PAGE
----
Shuffling Deck Chairs on the Titanic, a New Senate Platform?

Sitting in the second of the Georgia Senate Study Committee on Foster Care & Adoption meetings was different this time. Both my husband and our foster child were present with me. We packed a lunch. Many things discussed resonated with us and I’ll touch on some of those here. Since beginning writing this, a U.S. Senate Committee meeting has been held in which it was disclosed that juvenile justices have been instructed, in the case of some children, to be incarcerated for the sake of space. Please take the time to read, friend of the blog, George Chidi’s piece on The Atlanta Objective. I’m going to save y’all the hand-wringing and pearl-clutching and tell you to GET OFF YOUR ASSES AND YOUR LEGISLATIVE BUDGET AND FIX THIS. Lost youth and young people’s interaction with the criminal justice system is not exclusive to Atlanta, friends. Imma need GOOA to clean up their mess before blaming the City of Atlanta for the crime problem (AGAIN). I’m too tired for dog whistles and buzzy headlines.

For us, our child is the foster care subject matter expert. Ironically, unlike anything else around us, this is a path our child has walked before us and we have little context or knowledge to add. I wish we did. My husband and I have read many books, and policy papers (foster care was one of his policy areas) but like I’ve described living in our neighborhood- it’s a very different experience to read about something vs. when it’s staring you in the face. Like before, this committee meeting was heavy-handed on data, and information, and efficiently run by the precise Chairwoman. Much more space existed in the seats this time though, and I’m guessing anyone who was initially interested in the topic got whatever answers they needed and hasn’t felt the need to return. That’s unfortunate and I’m going to use this piece to weave my family’s story in between so the richness of experience isn’t lost. I want you to soak this up so much that like Virginia, Georgia begins an ongoing vigilance and conversation around our foster care system, and to do that, dear reader, I’m going to need your help too.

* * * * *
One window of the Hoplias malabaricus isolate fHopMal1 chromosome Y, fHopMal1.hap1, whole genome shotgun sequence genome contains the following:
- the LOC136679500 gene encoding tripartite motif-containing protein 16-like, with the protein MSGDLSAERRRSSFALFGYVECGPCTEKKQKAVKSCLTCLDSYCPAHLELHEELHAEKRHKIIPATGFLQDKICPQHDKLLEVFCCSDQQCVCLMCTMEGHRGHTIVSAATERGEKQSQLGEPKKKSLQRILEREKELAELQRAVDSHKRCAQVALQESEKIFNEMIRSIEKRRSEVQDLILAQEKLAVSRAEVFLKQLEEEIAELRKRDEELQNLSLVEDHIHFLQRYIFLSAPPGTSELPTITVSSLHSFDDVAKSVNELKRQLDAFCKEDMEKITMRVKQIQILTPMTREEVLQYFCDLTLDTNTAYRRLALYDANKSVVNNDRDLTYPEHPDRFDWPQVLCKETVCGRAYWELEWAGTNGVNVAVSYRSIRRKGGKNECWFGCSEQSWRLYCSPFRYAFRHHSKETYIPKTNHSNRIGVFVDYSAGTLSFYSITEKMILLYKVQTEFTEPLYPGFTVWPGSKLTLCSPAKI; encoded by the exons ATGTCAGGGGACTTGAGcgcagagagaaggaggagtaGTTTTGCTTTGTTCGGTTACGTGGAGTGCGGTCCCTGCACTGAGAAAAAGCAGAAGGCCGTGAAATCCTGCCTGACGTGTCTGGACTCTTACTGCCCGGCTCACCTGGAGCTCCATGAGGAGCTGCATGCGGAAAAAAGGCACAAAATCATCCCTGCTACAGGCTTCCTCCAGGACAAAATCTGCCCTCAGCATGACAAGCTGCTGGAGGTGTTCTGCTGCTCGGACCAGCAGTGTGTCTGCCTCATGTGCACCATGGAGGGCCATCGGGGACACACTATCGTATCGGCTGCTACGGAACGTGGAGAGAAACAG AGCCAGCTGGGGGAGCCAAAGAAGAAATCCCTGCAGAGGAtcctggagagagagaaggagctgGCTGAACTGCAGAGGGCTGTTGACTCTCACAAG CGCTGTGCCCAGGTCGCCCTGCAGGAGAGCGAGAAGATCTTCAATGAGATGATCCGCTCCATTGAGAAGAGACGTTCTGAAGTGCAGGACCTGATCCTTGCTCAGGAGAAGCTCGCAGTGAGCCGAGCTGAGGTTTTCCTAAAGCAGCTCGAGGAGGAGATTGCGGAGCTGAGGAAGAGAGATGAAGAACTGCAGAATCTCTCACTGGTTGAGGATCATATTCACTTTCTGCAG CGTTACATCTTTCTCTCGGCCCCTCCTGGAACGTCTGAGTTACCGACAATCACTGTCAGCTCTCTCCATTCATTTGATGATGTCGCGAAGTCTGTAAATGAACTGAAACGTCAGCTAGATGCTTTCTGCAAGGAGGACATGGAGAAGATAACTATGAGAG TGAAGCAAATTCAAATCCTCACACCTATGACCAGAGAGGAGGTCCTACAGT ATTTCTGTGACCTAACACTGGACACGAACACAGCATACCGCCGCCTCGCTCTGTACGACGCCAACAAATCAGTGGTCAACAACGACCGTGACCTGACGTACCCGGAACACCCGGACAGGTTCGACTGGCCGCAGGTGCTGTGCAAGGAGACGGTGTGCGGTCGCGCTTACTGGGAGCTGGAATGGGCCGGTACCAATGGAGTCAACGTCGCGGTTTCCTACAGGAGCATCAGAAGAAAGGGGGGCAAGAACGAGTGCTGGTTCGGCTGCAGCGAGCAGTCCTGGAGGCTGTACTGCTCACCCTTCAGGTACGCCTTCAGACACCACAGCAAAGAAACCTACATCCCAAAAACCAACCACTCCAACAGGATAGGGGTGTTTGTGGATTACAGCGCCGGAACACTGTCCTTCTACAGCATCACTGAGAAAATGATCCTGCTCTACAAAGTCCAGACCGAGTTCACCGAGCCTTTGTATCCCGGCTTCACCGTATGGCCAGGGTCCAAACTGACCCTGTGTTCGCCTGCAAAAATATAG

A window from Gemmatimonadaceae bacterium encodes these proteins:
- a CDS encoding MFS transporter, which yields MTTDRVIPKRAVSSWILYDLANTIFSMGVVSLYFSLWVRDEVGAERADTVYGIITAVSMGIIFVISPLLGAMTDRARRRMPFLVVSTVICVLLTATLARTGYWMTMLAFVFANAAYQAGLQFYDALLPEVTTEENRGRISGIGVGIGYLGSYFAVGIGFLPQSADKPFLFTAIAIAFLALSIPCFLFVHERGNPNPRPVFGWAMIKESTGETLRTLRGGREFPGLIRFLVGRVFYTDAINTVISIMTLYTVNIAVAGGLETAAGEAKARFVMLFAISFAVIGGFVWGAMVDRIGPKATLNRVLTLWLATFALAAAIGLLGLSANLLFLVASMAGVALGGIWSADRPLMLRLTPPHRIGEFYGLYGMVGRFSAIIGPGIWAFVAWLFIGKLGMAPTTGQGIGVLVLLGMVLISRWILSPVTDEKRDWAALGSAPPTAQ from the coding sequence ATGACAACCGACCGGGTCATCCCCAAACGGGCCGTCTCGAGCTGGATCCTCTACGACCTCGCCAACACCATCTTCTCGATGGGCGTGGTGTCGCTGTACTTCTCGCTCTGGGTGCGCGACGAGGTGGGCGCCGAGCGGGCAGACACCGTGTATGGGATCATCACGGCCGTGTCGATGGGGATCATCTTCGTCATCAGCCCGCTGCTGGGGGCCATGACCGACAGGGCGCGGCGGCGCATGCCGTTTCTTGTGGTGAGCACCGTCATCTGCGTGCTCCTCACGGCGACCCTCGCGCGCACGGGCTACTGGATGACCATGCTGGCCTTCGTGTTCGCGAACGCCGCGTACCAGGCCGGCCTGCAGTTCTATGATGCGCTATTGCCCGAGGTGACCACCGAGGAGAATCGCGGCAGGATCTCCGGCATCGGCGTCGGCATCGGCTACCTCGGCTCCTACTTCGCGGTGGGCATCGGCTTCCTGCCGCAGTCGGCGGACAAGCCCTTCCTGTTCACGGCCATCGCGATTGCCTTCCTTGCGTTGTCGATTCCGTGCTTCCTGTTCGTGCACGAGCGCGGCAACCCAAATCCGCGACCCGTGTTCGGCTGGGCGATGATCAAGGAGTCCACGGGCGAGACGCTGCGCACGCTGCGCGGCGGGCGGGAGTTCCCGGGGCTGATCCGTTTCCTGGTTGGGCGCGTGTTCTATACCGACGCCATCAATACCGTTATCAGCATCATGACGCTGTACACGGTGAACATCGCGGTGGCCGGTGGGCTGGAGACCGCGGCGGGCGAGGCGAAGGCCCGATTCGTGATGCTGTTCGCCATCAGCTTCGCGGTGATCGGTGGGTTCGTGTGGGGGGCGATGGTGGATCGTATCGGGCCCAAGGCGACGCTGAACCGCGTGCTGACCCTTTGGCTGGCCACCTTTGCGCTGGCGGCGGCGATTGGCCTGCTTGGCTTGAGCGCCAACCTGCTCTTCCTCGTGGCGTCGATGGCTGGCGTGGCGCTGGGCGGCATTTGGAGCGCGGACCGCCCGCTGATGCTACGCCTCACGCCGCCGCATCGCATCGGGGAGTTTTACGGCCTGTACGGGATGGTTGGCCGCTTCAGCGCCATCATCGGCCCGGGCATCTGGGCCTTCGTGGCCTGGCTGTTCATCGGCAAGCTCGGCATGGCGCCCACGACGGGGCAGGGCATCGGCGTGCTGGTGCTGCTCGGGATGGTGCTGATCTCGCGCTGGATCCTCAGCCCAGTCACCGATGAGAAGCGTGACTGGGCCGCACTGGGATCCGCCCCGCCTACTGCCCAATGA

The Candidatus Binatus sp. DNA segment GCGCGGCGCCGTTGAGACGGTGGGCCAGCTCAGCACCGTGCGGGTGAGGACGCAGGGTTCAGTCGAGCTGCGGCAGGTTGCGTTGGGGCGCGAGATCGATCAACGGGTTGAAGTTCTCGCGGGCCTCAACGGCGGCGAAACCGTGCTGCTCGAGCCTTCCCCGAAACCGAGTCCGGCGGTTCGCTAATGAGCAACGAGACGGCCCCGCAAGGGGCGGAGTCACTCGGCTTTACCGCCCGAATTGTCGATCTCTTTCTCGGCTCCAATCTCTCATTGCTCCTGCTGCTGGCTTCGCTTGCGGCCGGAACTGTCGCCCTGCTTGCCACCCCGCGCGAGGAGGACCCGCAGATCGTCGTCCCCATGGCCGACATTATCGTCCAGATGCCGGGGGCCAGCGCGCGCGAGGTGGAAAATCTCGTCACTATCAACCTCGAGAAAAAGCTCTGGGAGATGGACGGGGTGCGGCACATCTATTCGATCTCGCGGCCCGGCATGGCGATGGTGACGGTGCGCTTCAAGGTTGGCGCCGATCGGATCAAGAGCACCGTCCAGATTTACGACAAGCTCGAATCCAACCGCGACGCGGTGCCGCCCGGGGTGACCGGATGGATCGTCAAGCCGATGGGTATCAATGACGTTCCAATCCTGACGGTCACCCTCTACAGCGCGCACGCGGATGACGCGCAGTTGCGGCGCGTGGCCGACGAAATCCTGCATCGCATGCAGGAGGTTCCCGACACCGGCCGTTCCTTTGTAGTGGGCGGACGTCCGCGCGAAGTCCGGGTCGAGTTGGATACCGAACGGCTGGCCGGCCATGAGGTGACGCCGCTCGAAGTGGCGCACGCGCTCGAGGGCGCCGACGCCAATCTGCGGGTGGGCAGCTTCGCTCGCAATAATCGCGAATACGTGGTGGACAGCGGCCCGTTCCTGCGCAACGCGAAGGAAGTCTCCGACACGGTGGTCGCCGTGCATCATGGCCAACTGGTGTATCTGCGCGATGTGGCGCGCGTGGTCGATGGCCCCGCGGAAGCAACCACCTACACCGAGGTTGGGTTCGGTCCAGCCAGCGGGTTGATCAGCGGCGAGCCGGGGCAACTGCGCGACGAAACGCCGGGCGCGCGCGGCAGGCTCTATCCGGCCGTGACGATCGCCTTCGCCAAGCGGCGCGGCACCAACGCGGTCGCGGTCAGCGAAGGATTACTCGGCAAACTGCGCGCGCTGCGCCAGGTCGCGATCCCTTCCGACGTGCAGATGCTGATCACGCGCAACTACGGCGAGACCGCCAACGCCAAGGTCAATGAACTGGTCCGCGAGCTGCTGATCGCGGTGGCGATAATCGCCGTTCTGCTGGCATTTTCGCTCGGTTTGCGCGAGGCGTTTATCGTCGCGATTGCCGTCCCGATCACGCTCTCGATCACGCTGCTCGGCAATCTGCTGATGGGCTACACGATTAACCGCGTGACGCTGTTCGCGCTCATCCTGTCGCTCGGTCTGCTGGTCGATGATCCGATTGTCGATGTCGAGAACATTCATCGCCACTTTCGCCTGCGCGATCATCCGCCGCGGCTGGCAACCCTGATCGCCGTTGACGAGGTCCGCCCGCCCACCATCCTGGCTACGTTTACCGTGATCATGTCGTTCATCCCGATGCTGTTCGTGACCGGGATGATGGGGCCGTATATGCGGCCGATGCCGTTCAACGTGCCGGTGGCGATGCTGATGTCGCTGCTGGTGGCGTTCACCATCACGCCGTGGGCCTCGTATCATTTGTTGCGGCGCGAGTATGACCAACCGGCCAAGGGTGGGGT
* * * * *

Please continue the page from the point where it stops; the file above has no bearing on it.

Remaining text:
It is very clear that agencies here are trying to do good. I believe Commissioner Broce is as well, despite the recent headlines. What’s clear is that like Virginia, Georgia would benefit from an office in the legislature similar to the Advocate for the Child, like the Virginia Commission on Youth, that coordinates across agencies and departments in the state to remove the silos and update regulations, with direct access to the legislature. I’m writing this after three of the four committee meetings, and I still see some gaps. I remain hopeful the last meeting of the Committee will involve filling them and shedding light on the issue of incarceration of Georgia’s foster children. Only time will tell, and either way, if you’re reading my pieces about this I’m assuming you have some vested interest. I will try to do my part in delivering for you.

Here’s the agenda. 

Here’s the committee’s link for the videos

TLDR version of my recommendations: 

  • Connect federal funding to our HBCUs and university systems to analyze areas of mental health support and their effects on the family. Measure it, analyze the cost-benefit ratio if you need to, and then regularly allocate money to support families that are on the edge. Do this, and I’m betting you’ll need fewer prisons or foster homes. 
  • Federally fund and investigate the economic impact of parental leave. (Hint: it grows economies.) Compare rural and urban areas in Georgia. KY’s already done this
  • Create an entity similar to Virginia’s Commission On Youth that has a direct connection to the General Assembly and direct oversight over DFCS. 
  • Invest in and fund regular maintenance and updates of online systems that enable records to follow the child. SMILES and GRITS could use an update.
  • Invest in and fund regular maintenance updates of an online system that incorporates Juvenile Justice records into the aforementioned systems. Siloing these systems isn’t helpful. 

I particularly liked the presentation by Tammy Hill, NCSL Project Manager, Health Program & Heather Wilson, NCSL Senior Policy Specialist, Child and Families Program. Their presentation focused on and explained Adverse Childhood Experiences. I’ve written about ACES several times here, whether I’ve discussed the Atlanta Police Department or foster care. I was glad that Chair Kirkpatrick had this nonpartisan group make this presentation. I was particularly interested in the legislation listed on this slide.

If you have been living under a rock and are unfamiliar with the acronym, by all means, please avail yourself of it via the video before you make any decisions about fellow humans. This next slide references legislation on Best Interest Placements and Removal Prevention. I haven’t read the legislation, but I’d wager it doesn’t include incarceration.